Edward F. Pugh and Henry Flanders, for libelant. Edward S. Sayres, Alfred Driver, and, J. Warren Coulston, for respondent. , Bu':t'LER, D. J. That libelant had the right of way, and respondoff,-unless ,the by disent was consequently bound to regal'ding ordinary rules of navigation, impropel'lyraninto is not only plain, but conceded by counsel. The. burden proof therefore, on respondent,-a very important fact in view of the conflicting character of the testimony. She allegeB that libelant prevented her keeping off, by suddenly and improperly coming-abQt.t,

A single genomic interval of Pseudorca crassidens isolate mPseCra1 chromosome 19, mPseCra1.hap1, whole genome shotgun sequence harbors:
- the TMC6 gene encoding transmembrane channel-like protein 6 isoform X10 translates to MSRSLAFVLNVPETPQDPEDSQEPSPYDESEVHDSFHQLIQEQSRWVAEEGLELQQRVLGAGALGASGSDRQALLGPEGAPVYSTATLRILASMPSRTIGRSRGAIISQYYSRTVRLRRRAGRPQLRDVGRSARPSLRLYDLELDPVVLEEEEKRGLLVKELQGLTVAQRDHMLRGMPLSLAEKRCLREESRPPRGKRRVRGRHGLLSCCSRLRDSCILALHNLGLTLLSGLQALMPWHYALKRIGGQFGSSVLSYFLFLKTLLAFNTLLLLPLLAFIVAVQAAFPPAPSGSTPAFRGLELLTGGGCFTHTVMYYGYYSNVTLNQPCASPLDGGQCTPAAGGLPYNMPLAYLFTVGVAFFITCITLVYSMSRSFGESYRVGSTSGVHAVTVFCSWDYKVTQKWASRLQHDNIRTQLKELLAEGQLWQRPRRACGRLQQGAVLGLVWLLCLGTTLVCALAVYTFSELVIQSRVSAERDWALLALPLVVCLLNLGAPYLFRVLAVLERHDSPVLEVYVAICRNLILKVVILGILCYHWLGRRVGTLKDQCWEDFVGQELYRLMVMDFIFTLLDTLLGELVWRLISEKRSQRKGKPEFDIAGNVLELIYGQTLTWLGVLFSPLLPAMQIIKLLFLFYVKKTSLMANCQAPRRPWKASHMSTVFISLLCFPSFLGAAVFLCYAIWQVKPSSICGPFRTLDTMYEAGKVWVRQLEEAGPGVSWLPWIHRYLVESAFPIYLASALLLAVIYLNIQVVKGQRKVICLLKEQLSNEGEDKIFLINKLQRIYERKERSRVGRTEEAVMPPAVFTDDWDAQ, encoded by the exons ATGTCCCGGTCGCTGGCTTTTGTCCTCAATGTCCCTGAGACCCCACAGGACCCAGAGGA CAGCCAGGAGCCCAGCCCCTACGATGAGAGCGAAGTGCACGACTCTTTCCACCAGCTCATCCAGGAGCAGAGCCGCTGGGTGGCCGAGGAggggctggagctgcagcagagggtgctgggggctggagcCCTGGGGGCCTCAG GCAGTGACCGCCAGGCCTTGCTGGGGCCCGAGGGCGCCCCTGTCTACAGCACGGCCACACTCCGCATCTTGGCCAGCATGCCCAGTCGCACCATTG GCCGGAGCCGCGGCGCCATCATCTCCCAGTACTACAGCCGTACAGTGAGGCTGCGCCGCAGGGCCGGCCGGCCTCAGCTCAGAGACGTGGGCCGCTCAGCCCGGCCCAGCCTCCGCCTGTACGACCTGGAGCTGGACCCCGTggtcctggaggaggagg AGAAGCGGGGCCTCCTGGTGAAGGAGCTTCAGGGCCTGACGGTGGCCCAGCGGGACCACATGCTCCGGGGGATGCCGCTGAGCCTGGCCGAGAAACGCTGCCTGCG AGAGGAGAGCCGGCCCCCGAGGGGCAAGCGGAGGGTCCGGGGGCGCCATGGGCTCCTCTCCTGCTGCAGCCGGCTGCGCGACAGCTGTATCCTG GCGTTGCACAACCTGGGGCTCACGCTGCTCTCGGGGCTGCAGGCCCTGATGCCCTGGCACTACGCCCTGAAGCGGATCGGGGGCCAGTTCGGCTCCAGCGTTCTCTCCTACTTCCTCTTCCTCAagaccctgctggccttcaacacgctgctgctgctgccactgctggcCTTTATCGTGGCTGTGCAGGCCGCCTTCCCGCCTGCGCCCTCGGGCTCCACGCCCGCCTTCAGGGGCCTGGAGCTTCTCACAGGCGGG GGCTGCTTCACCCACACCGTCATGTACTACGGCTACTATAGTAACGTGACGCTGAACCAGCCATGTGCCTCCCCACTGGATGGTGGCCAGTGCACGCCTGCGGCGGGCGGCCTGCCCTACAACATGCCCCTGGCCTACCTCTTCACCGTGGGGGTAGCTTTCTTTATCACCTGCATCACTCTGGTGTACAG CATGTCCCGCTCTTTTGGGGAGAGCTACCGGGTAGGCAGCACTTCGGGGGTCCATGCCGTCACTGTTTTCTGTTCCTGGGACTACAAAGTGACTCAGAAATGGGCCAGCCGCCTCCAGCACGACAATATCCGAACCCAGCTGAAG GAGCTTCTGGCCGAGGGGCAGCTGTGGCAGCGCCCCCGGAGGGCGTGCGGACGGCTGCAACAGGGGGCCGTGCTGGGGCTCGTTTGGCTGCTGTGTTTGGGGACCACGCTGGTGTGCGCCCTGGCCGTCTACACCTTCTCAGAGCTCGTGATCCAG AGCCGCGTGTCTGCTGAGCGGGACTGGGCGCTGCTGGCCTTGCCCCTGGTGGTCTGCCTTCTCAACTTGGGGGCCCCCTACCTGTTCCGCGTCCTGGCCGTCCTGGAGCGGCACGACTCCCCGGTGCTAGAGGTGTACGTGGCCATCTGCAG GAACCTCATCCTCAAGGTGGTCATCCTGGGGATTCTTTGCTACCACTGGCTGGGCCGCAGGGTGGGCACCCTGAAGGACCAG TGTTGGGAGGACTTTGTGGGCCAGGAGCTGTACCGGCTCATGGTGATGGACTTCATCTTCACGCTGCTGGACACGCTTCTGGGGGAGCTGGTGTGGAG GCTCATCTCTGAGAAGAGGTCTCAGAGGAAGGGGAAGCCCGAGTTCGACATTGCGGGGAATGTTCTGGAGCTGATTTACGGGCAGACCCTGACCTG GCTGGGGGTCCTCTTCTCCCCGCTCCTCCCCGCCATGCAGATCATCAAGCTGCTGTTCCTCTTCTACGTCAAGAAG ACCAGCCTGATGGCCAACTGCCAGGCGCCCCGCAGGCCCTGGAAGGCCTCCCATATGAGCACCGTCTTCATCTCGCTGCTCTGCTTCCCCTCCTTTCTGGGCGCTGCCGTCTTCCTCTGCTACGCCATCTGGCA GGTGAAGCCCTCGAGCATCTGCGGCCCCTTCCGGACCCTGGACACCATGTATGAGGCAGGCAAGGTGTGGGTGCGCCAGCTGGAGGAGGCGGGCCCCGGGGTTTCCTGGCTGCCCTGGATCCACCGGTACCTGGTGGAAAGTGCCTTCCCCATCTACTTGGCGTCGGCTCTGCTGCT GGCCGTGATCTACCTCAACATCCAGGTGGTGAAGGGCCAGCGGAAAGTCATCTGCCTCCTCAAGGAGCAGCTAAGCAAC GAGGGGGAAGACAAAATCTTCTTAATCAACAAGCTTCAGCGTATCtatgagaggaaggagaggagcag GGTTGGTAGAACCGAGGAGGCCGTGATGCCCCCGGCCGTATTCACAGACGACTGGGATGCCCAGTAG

-Reported by Frank P. Prichard, Esq., of the Philadelphia bar.